What's important to recognize about K.M. is that the fact that the trial court found (and, even upon reading the cold record, it seems entirely right to me) that both parties deliberately intended the donor to have no parental rights to the child. And for good reason: the woman who bore the child had already made 13 attempts with anonymous egg donors, wanted to be a single mother, had seen too many lesbian couples break up and then fight about custody, and would agree to let her partner donate an egg only if it was clear that she would not thereby gain any parental rights. This seems entirely rational to me. Why should the woman be forced to continue using anonymous donors -- including the (large!) expense associated with this practice -- if there was a person whose genetic traits she knew and liked and who was willing to be a (much less expensive) donor? Why shouldn't we respect her wishes to be a single parent, just like we're willing to recognize nearly identical rights of women who use sperm donors?
Sure, there's a real argument to the contrary, and one that's articulated by not only most of my friends (all of whom, by the way, are not only wicked smart, but also potentially much more informed and sophisticated than I am on the subject) but also by Debra Back Marley (a former student of mine) and Bob Fellmeth in the amicus brief that the Children's Advocacy Institute here at USD filed in the case. It may well be in the best interest of the child for them to have two parents rather than one. Perhaps that's why we want to compel the parties to undertake parental responsibilities even when they expressly agree not to: because if you're in a relationship (of whatever form) and bear a child, you've got parental rights and responsibilities, even if you don't want them.
That's a substantial, and intelligent, position. But I don't think that it's ultimately persuasive, at least to me. We deliberately do not find that argument compelling in a wide variety of other contexts, and allow women to use sperm donors without compelling them to share custody of their children with the biological father. We also allow anonymous egg donation as well, again finding the desire for "two parent" families to be trumped. I don't see that the situation involving a lesbian couple should be any different. Yes, the state may well prefer, as a general matter, two parent couples to one. But I think that this preference is outweighed by the right of individuals to create a family unit as they see fit. If they want to be single parents, I don't think that the state should stop them. Nor should it basically say, as here, to the woman who wants to bear a child with the egg of her lesbian partner: "You have to choose. Either don't have a kid with this woman's egg, or break up with her. Otherwise she's a parent -- and you'll have custody rights -- regardless of what you do." That just doesn't seem right or fair to me.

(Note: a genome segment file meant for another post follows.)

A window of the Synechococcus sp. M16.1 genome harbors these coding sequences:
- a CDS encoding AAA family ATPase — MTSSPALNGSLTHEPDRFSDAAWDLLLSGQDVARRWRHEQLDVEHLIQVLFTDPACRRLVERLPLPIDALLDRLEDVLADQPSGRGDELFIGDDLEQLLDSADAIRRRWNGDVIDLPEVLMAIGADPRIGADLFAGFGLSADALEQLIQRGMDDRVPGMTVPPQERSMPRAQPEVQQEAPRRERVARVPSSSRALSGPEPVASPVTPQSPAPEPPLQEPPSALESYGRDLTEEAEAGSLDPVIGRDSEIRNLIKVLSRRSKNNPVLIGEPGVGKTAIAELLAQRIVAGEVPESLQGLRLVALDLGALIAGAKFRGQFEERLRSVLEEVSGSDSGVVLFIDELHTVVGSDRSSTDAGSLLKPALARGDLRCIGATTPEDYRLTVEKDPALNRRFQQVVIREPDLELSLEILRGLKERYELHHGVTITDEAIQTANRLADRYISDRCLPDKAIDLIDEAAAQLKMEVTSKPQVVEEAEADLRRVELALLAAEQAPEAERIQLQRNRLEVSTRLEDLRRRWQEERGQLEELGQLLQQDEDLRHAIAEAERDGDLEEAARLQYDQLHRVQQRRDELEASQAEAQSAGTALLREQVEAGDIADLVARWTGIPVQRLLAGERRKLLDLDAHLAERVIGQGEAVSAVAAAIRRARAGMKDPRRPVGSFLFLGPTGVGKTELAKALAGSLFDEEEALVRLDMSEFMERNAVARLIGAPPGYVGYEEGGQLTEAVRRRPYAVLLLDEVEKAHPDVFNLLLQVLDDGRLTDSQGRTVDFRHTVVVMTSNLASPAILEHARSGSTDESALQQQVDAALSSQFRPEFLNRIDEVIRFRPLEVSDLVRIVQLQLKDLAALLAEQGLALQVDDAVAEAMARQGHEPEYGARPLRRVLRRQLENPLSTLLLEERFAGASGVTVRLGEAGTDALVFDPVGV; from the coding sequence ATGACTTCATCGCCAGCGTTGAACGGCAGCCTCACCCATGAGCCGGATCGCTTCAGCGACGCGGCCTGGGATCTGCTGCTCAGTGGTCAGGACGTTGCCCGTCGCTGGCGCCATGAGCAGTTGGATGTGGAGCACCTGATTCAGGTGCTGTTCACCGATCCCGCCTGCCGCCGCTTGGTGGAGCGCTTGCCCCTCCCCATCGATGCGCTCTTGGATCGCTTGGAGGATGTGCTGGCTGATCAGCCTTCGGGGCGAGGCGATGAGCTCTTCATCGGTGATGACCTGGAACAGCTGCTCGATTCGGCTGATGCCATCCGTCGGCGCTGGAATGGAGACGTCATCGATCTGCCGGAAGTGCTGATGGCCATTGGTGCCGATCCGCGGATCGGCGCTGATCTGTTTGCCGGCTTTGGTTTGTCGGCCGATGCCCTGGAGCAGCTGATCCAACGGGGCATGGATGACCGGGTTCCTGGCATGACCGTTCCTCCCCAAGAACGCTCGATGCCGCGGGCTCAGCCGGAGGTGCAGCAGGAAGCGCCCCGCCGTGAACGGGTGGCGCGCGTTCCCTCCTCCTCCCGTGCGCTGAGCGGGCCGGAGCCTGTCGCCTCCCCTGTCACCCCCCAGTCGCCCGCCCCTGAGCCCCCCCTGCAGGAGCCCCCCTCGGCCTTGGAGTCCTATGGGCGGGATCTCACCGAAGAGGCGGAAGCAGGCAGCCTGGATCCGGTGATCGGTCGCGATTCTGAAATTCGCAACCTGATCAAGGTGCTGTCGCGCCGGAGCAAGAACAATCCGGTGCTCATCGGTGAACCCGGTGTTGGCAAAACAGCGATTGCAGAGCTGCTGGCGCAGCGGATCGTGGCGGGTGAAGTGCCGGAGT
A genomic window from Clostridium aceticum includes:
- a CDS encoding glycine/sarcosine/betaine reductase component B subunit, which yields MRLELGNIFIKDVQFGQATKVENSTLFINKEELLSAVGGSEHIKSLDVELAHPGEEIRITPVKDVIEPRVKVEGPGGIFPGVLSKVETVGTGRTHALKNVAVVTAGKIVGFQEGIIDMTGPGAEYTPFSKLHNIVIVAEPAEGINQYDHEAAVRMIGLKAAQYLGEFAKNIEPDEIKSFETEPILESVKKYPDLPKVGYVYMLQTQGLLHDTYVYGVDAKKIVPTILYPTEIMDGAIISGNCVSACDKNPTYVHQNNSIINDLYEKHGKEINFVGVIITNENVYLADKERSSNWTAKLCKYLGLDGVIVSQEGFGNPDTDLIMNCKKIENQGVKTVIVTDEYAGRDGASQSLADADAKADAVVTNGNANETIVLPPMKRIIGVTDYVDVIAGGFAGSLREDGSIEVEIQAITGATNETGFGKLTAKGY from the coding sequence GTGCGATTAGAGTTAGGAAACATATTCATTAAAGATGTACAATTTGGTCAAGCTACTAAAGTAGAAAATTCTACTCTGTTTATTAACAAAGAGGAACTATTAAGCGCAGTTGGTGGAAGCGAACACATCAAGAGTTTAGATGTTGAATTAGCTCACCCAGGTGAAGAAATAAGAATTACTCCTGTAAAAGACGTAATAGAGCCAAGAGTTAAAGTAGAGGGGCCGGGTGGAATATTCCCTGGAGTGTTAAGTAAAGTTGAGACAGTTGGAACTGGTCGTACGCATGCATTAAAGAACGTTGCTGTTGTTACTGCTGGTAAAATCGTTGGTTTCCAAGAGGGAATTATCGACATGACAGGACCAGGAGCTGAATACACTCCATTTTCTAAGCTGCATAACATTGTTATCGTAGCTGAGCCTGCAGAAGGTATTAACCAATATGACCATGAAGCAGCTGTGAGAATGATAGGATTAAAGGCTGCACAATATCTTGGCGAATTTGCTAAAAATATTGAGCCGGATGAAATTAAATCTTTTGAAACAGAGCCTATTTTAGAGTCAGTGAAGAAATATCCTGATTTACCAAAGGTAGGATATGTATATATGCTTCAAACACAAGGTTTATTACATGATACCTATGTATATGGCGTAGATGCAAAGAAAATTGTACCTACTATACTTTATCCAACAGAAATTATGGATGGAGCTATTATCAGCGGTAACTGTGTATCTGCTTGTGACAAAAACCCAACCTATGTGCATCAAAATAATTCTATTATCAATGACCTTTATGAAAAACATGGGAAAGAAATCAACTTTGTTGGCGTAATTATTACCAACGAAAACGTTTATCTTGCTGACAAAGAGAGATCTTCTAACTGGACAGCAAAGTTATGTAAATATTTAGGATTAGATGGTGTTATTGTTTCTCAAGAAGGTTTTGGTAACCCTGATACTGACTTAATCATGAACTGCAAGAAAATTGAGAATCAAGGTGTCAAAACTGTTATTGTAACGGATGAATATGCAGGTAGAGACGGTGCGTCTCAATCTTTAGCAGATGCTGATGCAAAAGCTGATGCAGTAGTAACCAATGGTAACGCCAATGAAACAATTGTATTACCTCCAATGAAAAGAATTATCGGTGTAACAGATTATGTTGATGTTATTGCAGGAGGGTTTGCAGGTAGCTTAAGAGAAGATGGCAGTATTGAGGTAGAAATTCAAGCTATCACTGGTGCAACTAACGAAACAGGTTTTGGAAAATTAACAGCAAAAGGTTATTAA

There's much more to be said here, obviously. But this is already way too long. (Now you see why I didn't finish it the day of the opinion!) Plus I've got a pretrial practice class in 10 minutes. Which I'm still not ready for. So I'll leave it for now. But I think that the dissent in this one probably has it right. Justices Kennard and Werdegar express their thoughts in a different way than I do. But they conclude -- I think rightly -- that when a lesbian donates her eggs to her partner, and intentionally and knowingly agrees to be a pure donor, that's indeed what she should be.
P.S. - I wish I could say more about the resurrection in this opinion of Justice Mosk's awesome term "casual inseminator". Which I love. Because, among other things, it brings a smile to my face to imagine any particular person being identified by that term. "Look, Ma, over there by the fire hydrant: A casual inseminator." But I totally have to run to class.